Major economic policy debates in India from 1950s to today…

Dr YV Reddy in this speech covers some of the key policy debates in India.

He divides each decade based on a dominant policy/debate theme:

  • 1950s: Mahalanobis versus Vakil-Brahamanda Model
  • 1960s: The Devaluation of 1966
  • 1970s: Equity and Efficiency?
  • 1980s: The IMF Loan
  • 1990s: Growth and Poverty?
  • 2000s: Opening Up the External Capital Account
Nice bit.  The speech is a useful way to start a discussion on economic policy in India. Should be made part of course curriculum.
Most of us are clueless about these battles of ideas. For instance, the Mahalanobis versus Vakil-Brahamanda Model was:

While Mahalanobis strategy was influenced by post-revolution Russian industrialization experience and emphasized capital goods sector, the foundation of the
Vakil-Brahamanda model was the idea that growth could occur via transfer of surplus labour from the agricultural sector to capital goods sector even with an unchanged average consumption of wage goods. Was this debate about a choice between what matters more for growth – a capital goods constraint or a wage goods constraint? Without going into a discussion on the relative foundation of these two competing paradigms, it may not be an exaggeration to say that in terms of implementation in policy space, the Vakil-Bramhnanda strategy was a non-starter. From the vantage point of the present time, it is also interesting to note that Nehruvian vision of large-scale industrialization since the Second Plan was not exactly in consonance of Gandhian ideas of economic reconstruction in terms of a self-sufficient village economy.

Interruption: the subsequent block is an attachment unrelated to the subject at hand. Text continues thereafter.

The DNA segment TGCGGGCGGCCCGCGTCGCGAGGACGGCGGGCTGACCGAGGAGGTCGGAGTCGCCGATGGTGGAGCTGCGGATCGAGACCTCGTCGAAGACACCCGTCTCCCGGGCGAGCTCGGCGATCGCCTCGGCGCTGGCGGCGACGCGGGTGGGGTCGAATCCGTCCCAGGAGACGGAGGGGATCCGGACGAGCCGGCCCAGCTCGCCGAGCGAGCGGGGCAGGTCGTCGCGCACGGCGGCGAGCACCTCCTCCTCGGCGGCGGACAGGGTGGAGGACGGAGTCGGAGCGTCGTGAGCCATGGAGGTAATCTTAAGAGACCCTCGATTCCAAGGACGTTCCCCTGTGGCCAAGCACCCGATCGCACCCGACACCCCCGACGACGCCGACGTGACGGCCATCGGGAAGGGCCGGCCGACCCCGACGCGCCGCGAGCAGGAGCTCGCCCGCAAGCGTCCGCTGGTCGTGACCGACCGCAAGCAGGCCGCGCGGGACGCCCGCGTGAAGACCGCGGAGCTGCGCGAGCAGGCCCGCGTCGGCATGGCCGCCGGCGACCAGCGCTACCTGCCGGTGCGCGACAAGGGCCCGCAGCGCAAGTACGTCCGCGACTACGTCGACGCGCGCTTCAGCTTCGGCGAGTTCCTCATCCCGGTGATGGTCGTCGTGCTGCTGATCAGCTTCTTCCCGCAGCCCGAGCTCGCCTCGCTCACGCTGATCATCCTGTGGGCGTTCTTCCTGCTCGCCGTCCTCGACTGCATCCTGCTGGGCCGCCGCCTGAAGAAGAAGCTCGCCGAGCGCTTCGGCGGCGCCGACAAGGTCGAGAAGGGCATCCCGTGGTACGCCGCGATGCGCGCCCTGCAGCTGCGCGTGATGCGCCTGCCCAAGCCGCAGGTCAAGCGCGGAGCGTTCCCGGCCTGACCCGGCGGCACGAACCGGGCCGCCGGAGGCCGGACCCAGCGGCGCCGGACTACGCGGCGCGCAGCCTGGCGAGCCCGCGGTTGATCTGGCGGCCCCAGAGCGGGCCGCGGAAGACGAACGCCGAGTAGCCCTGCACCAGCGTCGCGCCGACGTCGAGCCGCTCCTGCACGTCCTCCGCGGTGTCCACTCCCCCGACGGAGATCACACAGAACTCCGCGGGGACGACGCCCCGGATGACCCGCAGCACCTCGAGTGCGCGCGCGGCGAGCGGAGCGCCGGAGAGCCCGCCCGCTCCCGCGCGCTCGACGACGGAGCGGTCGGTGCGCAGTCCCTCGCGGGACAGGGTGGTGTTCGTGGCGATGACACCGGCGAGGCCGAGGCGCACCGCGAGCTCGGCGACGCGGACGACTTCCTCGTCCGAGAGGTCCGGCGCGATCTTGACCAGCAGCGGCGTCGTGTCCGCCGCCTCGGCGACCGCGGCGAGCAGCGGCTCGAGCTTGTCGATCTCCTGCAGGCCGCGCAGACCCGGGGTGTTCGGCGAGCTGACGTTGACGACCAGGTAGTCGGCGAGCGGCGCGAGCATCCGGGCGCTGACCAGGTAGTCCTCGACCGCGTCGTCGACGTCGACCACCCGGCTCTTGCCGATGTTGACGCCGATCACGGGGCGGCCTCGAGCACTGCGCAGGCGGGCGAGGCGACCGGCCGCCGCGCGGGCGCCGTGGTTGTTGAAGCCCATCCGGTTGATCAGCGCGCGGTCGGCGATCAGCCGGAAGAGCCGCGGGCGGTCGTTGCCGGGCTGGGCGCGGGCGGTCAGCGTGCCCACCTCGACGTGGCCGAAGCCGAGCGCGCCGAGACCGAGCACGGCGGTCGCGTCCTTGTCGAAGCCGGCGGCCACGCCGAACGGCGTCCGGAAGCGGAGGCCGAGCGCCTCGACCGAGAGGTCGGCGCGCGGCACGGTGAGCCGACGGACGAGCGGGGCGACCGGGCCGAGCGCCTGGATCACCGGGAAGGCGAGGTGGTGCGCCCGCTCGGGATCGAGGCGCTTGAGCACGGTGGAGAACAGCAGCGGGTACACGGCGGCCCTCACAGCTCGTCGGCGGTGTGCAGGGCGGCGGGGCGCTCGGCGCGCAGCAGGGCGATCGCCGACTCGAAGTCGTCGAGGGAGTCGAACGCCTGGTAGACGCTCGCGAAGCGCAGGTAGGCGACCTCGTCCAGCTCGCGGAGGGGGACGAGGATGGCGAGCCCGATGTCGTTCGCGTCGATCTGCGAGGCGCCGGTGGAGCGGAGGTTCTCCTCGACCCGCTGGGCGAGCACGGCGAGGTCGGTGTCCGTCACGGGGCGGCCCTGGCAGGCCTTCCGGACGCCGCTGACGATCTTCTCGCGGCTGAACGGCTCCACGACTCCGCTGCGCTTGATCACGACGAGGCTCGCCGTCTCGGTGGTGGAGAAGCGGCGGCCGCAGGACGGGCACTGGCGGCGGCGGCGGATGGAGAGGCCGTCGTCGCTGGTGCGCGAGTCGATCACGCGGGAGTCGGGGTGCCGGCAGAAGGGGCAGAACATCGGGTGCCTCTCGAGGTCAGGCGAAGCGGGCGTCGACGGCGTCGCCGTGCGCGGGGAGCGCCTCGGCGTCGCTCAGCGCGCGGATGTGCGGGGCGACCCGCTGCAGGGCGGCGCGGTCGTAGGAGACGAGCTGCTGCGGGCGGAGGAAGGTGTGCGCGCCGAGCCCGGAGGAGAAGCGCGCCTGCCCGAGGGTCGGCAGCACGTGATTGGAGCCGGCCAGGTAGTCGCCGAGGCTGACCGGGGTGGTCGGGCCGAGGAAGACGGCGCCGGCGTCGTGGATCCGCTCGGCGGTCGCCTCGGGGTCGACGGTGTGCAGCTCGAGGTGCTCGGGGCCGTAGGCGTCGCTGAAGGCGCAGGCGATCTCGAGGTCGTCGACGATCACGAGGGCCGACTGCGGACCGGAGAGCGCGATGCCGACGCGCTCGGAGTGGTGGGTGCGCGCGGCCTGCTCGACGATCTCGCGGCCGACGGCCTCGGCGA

Hmm.. We know about Mahalonobis but not much about Vakil-Brahmananda.
In the end:
In retrospect, one gets an impression that policy-debates in India have tended to under-estimate importance of experiences of other developing countries, and impact of global economy on Indian economy. One also gets an impression that strategies with long-term implications were less in the mainstream. It is difficult to assess the influence of thinking of political leadership on the range of issues or alternatives. I wondered why the economic ideology advanced by Swatantra Party, led by C. Rajagopalachari, that predates President Reagan and Prime Minister Thatcher, did not find a pride of place in debates on economic policy in India.
So true. We just know so little about policy debates in India and treat every event as something new…

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